29 October 2014
Wednesday 29 October
At London Youth I am one of 13 Inclusion Champions who are represented across the organisation to help our work become more inclusive for young people with disabilities. After Lord Freud’s comments on disability and the minimum wage, I started thinking about my weekend in August with young people and youth workers from our member clubs on our first ever ‘Forward Thinking’ residential at Woodrow High House. This looked at how London Youth can best support all young people; support youth workers to network with each other; and encourage young people to challenge themselves as much as possible. After the residential my team and I came back inspired and motivated by the talented individuals we all met that weekend.…
Young people with disabilities face more barriers than non-disabled young people as they seek to develop confidence, skills and become successful adults. They are more likely to be bullied, and nationally four in ten of children with disabilities live in poverty as their parents have to spend money on care equipment. Furthermore, as we saw recently, not only do people with disabilities have more difficulty finding work but their work and contributions are constantly undervalued.
To bid for funding within the charity sector, it is often necessary to show how young people are not getting the support they need and why things do need to change. Within this rhetoric, the assets of these young people are often forgotten. Therefore within the sector we often describe young people with disabilities as those that we need to help or assist. But we should emphasise the importance of motivating, challenging and empowering.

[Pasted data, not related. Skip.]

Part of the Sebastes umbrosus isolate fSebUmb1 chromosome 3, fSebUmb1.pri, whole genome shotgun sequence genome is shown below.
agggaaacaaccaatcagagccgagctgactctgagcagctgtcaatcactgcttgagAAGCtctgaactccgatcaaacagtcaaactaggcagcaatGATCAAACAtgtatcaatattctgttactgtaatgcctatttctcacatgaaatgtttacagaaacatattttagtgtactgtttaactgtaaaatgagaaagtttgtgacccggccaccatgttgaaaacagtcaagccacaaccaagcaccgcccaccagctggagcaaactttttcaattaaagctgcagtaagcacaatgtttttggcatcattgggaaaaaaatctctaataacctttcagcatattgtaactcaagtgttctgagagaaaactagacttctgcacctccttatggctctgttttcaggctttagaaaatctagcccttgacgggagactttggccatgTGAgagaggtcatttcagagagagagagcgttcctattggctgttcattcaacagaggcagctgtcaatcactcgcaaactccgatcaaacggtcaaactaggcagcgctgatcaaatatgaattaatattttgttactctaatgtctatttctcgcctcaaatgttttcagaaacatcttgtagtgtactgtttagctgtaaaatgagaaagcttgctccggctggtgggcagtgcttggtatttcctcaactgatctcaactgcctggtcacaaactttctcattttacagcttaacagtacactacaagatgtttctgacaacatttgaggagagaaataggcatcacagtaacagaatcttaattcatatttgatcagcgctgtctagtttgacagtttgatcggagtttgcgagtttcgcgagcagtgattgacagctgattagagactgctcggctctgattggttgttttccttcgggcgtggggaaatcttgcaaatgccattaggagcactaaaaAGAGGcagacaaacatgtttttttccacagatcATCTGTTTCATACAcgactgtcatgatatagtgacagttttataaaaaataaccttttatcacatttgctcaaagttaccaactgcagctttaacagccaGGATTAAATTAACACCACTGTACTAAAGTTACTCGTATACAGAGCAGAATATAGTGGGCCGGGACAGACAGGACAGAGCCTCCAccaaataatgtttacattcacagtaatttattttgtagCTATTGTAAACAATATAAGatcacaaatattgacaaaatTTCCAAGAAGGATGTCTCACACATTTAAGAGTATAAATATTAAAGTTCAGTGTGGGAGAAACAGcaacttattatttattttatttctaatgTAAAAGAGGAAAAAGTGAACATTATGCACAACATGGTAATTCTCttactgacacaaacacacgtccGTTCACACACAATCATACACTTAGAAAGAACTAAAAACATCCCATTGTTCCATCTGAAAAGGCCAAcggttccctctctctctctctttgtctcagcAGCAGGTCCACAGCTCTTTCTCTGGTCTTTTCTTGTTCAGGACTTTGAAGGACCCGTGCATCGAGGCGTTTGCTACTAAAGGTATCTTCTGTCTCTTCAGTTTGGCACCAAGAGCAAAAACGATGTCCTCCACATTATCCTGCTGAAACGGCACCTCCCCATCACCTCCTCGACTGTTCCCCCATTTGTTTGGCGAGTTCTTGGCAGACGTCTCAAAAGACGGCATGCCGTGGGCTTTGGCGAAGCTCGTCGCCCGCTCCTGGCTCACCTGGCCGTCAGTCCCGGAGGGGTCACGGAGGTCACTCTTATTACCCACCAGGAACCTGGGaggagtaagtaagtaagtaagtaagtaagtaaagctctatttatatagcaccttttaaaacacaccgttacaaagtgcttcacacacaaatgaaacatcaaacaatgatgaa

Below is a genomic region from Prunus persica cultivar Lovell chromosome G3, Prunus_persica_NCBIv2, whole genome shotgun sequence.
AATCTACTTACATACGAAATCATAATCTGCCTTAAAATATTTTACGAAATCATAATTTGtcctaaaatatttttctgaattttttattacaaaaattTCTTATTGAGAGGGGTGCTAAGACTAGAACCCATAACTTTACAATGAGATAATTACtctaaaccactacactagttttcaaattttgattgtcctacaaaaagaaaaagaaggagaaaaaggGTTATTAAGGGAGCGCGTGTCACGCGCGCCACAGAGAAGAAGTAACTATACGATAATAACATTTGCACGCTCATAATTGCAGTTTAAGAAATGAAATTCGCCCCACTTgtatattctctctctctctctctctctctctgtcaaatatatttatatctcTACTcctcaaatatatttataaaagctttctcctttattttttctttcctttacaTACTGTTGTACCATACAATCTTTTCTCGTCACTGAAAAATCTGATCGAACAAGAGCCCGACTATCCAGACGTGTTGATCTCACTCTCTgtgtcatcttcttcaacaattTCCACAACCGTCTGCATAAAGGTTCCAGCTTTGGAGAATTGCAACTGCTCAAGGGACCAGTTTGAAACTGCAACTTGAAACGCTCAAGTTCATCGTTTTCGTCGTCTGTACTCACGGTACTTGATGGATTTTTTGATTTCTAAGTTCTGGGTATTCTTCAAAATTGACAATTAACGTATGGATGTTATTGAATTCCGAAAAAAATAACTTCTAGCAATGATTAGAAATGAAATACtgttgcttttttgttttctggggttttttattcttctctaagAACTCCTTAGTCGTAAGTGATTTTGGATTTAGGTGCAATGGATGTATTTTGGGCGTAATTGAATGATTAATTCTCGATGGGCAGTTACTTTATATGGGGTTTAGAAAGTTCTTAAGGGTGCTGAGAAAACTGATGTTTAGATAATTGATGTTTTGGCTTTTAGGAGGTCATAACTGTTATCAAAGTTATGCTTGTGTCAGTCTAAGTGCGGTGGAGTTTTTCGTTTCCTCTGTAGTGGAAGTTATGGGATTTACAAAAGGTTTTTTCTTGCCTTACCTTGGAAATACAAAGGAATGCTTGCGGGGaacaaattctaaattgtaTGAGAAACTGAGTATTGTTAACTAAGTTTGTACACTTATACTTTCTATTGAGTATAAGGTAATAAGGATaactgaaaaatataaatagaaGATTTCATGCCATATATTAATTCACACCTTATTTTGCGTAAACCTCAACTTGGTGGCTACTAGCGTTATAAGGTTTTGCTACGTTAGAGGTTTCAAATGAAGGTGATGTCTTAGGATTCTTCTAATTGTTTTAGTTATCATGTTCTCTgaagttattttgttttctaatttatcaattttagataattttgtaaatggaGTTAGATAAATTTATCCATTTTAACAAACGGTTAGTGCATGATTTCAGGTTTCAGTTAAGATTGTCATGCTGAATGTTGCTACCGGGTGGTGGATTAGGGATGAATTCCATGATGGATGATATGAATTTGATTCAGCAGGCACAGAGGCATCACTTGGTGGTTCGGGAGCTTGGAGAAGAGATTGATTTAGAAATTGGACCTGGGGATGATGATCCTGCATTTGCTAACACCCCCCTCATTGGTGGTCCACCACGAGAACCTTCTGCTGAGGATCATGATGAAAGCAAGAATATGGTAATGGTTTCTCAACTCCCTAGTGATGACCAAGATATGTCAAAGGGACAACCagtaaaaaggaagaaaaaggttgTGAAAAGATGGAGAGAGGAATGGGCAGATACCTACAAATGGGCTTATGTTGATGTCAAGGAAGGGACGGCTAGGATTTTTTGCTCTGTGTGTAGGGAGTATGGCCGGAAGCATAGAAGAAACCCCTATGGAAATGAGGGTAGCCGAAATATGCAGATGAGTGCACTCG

This is something we tried to do throughout the Forward Thinking residential and this is how it should always be. The group we worked with were young people with a range of disabilities from our member clubs, including WAC Arts, AbPhab, Earls Court Youth Centre, and Chantry School. Throughout the weekend we saw the group challenge themselves in all activities and support each other with a huge amount of patience.
Their reflections during our consultation sessions taught us more about the journeys all young people take. In one session of 'Forward Thinking' we asked young people: "What would you do if you were Mayor of London for the day?" The whole group were completely engaged and it was clear that very few of them have ever been asked what is important to them. What was massively evident is that this group were extremely aware of their own needs, abilities, any support they would like, and were definitely not afraid to ask for it.
Even more generally when we talk about disabilities, is this not just an alternative range of abilities? Some of the young people I worked with had a special way with people, or see things in ways others can’t, or are able to analyse situations in ways I don’t understand.
Take Alex, for example, who while sometimes will need some support with social skills, asks the most insightful questions and is interested in everything. Then there's Lily who may often need extra explanations but knows herself and what motivates her better than any other person I know. And Jordan, who seemed really shy, formed strong friendships with young people from a different youth club and is hoping to visit them again in the future. I have seen more patience in Talent Match London Youth Board member, Catherine Capaldi, when dealing with insufficient transport accessibility than anyone else I know.
Within the sector we often talk about excluded groups such as 'NEETs', ‘carers’, ‘care leavers’, and young people with disabilities. We think of why these groups of young people are excluded from services, why the current system does not necessarily work for them and what we need to do to make it better. Too often these decisions are made by the professionals and policymakers without young people actually feeding into it, and if they do it's often not at the initial design phase.
We need to start viewing all young people – and more generally the user of any service – as capable of coming up with their own solutions, and focus on what the right questions to ask them are, so that we can get a better understanding of what they really think and want.